Napoli defender Kalidou Koulibaly opens up on his experiences of being abused by ‘racial thugs’ as he calls on football chiefs in Italy to clamp down on the issue with lifetime bans
- Kalidou Koulibaly has demanded ‘racist thugs’ be given lifetime bans
- Koulibaly opened up on his experiences of being racially abused in an interview
- He wants Italy’s football chiefs to take more ‘drastic measures’ against racism
Napoli defender Kalidou Koulibaly has called on Italian football chiefs to clamp down the issue of racism in football by handing out lifetime bans to supporters caught abusing players.
The 28-year-old is a vocal campaigner against racism and has been subjected to monkey chants on numerous occasions in matches for Napoli.
Speaking to L’Equipe, the Senegal international opened up on some of those past experiences.
Napoli’s Kalidou Koulibaly has called on Italian football chiefs to clamp down on racism
‘There might’ve been a racist tinge to some of the comments at FC Metz and Genk, but I didn’t have a single problem of genuine racism,’ Koulibaly said about his time at the two clubs.
‘I heard a lot about the stereotypes of Italy being racist and people not liking Serie A because of that. However, my family is very happily settled in Naples, as are my friends when they come to visit. The Senegalese street sellers here get called Koulibaly and they’re very happy with that. It’s not a problem.’
The defender joined Napoli from Belgian side Genk in 2014. His first brush with racial abuse in Italy came during a league match two years later.
‘The first experience of real racism was against Lazio during my second season,’ he said. ‘During that match (February 2016), I really lost it. The monkey chants were so loud, I lost focus. I was no longer thinking about football and that really hurt.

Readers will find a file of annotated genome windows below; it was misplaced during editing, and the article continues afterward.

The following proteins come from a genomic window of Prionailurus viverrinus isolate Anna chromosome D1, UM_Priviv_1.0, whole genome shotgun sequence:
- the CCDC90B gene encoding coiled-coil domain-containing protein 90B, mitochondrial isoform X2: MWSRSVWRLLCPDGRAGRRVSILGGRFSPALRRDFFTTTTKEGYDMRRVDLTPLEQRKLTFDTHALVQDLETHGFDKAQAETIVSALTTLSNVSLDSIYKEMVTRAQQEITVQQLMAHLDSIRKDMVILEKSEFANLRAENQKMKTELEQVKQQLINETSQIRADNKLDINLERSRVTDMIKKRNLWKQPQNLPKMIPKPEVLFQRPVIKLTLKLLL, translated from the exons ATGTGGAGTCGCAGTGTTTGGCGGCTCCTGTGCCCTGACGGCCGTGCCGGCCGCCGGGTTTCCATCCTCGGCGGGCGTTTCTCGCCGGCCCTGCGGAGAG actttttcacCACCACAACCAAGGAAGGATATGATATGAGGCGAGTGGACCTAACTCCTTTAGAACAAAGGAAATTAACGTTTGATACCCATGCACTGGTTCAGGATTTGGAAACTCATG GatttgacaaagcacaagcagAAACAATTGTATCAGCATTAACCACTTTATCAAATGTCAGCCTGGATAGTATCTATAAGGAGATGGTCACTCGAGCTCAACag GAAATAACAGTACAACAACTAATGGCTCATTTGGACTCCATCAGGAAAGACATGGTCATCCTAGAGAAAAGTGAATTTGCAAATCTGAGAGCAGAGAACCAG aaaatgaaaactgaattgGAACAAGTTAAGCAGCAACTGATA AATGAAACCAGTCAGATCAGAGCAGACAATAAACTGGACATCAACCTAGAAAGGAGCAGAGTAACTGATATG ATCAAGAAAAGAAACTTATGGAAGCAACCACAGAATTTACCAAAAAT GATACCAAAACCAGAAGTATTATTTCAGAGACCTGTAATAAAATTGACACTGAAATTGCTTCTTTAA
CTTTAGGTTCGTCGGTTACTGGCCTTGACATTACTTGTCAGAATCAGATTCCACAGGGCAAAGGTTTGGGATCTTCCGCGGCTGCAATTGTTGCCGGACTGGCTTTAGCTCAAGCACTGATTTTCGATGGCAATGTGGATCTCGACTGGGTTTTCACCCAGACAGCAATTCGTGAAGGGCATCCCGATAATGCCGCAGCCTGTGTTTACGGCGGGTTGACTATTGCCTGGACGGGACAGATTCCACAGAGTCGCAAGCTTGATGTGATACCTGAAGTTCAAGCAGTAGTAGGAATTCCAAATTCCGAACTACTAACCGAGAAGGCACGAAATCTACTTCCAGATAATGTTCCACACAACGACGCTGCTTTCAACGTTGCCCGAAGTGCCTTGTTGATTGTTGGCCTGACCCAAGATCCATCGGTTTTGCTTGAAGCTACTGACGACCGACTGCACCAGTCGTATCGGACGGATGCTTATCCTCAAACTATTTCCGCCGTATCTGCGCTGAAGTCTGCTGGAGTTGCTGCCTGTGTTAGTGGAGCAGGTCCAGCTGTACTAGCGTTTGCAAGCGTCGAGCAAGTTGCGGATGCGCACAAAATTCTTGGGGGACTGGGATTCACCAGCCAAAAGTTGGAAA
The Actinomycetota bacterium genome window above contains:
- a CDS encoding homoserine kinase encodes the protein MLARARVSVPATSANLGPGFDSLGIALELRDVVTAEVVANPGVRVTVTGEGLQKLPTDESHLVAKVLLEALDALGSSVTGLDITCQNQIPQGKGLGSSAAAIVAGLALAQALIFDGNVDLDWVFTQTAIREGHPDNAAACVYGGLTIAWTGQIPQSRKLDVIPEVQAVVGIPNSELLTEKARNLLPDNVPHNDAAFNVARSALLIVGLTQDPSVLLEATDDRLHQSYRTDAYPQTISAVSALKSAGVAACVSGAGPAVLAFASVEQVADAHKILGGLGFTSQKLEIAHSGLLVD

Napoli fans hold up flyers of Koulibaly’s face after he was racially abused in game with Lazio
The Senegal star was also subjected to monkey chants from Inter Milan fans last December
‘The staff were worried, the coach (Maurizio Sarri) offered to stop the match and walk off if it continued. The truth is, I felt embarrassed, as if I didn’t deserve to be there.
‘Looking back, I should’ve felt the opposite: the racists should’ve felt ashamed. They’re thugs and would never dare make those noises to my face. They can hide in a crowd and be anonymous. We’ve got to clamp down on it.’
Only last month, Romelu Lukaku fell victim to the same vile chants after scoring for Inter Milan in their 2-1 victory over Cagliari.
No sanctions were taken against the club after an investigation from the Italian Football Federation’s (FIGC) sporting justice panel deemed that the chants could not be considered discriminatory in terms of their ‘scale and realisation’.
Koulibaly wants authorities in Italy to take more ‘drastic measures’ in the fight against racism
Lukaku stares at the stand where he received racist abuse after scoring for Inter Milan
In a similar showing of defiance, Moise Kean stared at the fans in the same fashion last season
Individual spectators were observed chanting at Lukaku but, because of the volume of the noise emanating from the stand, it was claimed that it would be impossible to prove if what was being said was discriminatory.
Moise Kean, now of Everton, was also racially abused by Cagliari fans while playing for Juventus last season.
The Premier League have a zero-tolerance policy on abhorrent and racial behaviour – earlier this year Chelsea banned a supporter for life for racially abusing Raheem Sterling – and Koulibaly has urged Serie A to take the same approach.
He added: ‘Other countries are further ahead in the fight against racism, as for example in England they ban people for life. We need more drastic measures like that in Italy.’